Surviving a Review
Surviving a Review


It is that morning when you get out of bed feeling great, you’ve got big plans for the day and the weekend coming upon you that you get a knock at the door. You answer it. Who stands in front of you? A couple of slick government agents who appear to mean business. They deliver the news that your time is up and they will be conducting a review on the last two years of R&D claims for your entity.

Ok, maybe it’s not quite as scary and confronting as that. At least it shouldn’t be if everything’s above board and you’ve done your record keeping. Something else that may make it less scary is knowing how the process works.

The process goes like this:
The AusIndustry Review Board decides that your entity is to be reviewed. Under Section 30A of the Tax Laws Amendment (Research and Development) Bill 2010, written notice of this decision, the reasons for the decision and the entity’s right to have the decision reviewed under Division 5 of the Bill is required. However, if the Board has failed to give this notice it does not affect the validity of the underlying decision. You will still be reviewed.

What do they want and what will they look at? Section 5.146 of the Bill states the following:

  • Decisions relating to applications by R&D entities to register activities as R&D activities;
  • Decision relating to registration of R&D activities, including variations and revocations of registrations;
  • Decisions relating to findings that activities are or are not R&D activities;
  • Decisions relating to applications or registrations of Research Service Providers (including variation, revocation and extensions of time); and
  • Decisions to provide an extension of time for making an application or for providing further information.

When the review has taken place, the Board is not limited to considering only the information it had at the time the reviewable decision was made. It is able to consider new information that has come to light since. Any new information that an entity wishes to be considered as part of the review should be provided to the Board as part of the application for internal review. This gives the company being reviewed an opportunity to dispute the decision.

The Board must take one of the following steps in their decision process:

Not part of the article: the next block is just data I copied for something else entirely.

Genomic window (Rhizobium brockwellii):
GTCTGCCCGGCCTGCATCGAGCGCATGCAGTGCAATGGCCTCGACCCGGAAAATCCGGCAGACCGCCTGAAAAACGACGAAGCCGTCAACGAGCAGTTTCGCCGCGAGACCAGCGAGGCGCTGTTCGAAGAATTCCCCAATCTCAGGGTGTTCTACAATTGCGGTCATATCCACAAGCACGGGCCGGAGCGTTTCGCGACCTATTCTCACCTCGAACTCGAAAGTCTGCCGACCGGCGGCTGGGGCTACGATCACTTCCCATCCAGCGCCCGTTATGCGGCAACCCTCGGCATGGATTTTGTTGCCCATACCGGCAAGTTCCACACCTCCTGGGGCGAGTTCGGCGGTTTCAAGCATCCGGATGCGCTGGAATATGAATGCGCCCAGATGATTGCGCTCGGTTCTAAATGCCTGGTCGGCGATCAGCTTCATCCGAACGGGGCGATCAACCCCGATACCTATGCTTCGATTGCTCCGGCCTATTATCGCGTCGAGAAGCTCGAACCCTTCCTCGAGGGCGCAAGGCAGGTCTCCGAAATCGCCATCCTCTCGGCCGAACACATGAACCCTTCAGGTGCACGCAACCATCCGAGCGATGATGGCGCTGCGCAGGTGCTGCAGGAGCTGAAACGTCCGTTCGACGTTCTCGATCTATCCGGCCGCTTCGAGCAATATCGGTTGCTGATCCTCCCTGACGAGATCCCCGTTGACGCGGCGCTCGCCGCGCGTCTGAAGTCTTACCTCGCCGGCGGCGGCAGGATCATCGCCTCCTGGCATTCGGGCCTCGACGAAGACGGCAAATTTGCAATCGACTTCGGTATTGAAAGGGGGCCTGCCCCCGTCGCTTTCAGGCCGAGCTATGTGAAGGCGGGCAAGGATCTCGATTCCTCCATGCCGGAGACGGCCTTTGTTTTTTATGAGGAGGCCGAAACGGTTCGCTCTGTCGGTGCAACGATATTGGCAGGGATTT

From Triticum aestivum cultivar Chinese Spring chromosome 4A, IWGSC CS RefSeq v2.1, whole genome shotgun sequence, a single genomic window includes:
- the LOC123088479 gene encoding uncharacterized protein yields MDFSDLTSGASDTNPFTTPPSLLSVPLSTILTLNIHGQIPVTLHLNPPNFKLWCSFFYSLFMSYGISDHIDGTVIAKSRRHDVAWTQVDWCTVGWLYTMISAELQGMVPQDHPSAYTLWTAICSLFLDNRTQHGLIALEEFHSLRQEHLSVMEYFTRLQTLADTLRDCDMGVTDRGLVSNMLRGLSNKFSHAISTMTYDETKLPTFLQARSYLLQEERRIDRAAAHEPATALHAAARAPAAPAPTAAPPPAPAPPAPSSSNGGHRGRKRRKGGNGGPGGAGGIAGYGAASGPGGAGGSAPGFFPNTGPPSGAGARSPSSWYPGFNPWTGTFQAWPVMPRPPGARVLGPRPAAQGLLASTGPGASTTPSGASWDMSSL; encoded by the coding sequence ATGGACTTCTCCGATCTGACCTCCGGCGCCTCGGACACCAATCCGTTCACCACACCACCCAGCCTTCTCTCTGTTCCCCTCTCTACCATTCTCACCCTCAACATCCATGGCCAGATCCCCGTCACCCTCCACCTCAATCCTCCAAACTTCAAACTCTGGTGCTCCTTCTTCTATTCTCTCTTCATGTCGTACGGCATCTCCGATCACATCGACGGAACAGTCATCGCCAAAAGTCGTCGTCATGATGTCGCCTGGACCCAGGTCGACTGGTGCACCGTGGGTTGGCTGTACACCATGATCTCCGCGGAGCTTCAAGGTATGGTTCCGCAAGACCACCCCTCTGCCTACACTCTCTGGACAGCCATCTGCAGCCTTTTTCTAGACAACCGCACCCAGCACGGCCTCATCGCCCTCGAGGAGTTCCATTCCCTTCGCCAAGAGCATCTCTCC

• Confirm the reviewable decision;
  • Vary the reviewable decision; or
  • Set aside the reviewable decision and make a new one in its place.

If the Board does not make a decision within 90 days of receiving an application for review, then the Board is taken to have come to a conclusion regarding the reviewable decision. The Board will then be required to notify the entity that sought the review.
If the entity is not satisfied with the review by AusIndustry, applications may be made to the Administrative Appeals Tribunal for review of that internal review decision which comes in accordance with Section 29 of the Administrative Appeals Tribunal Act 1975.

What we do for our clients:
At Innercode we believe that prevention is better than cure. We work with our clients to ensure the correct preparation has been done to make a visit from the Reviewers run as smoothly as possible; we aim to help you avoid nasty surprises.
Three tips to survive your next review:

  • Have the right activities registered. This is a key part of the review defence; registering activities that do not meet the standards of the scheme can set you on a path to review failure.
  • Have records to underpin your activities. In many cases it’s a matter of keeping any development records you have- don’t throw anything out! A review can go back to five years so it pays to become a hoarder.
  • Be ready. The process of a review can take some time. We need to go through the questions that need to be answered, gather more information and piece it all together.

We recommend that all applications are backed by clear, accurate working papers to support the R&D claim. That’s why we ask all those questions. The more questions we ask up front, the fewer you’ll be struggling to find answers for when you get the reviewers turn up. Instead, you’ll be organised, relaxed and ready to lodge your next claim.

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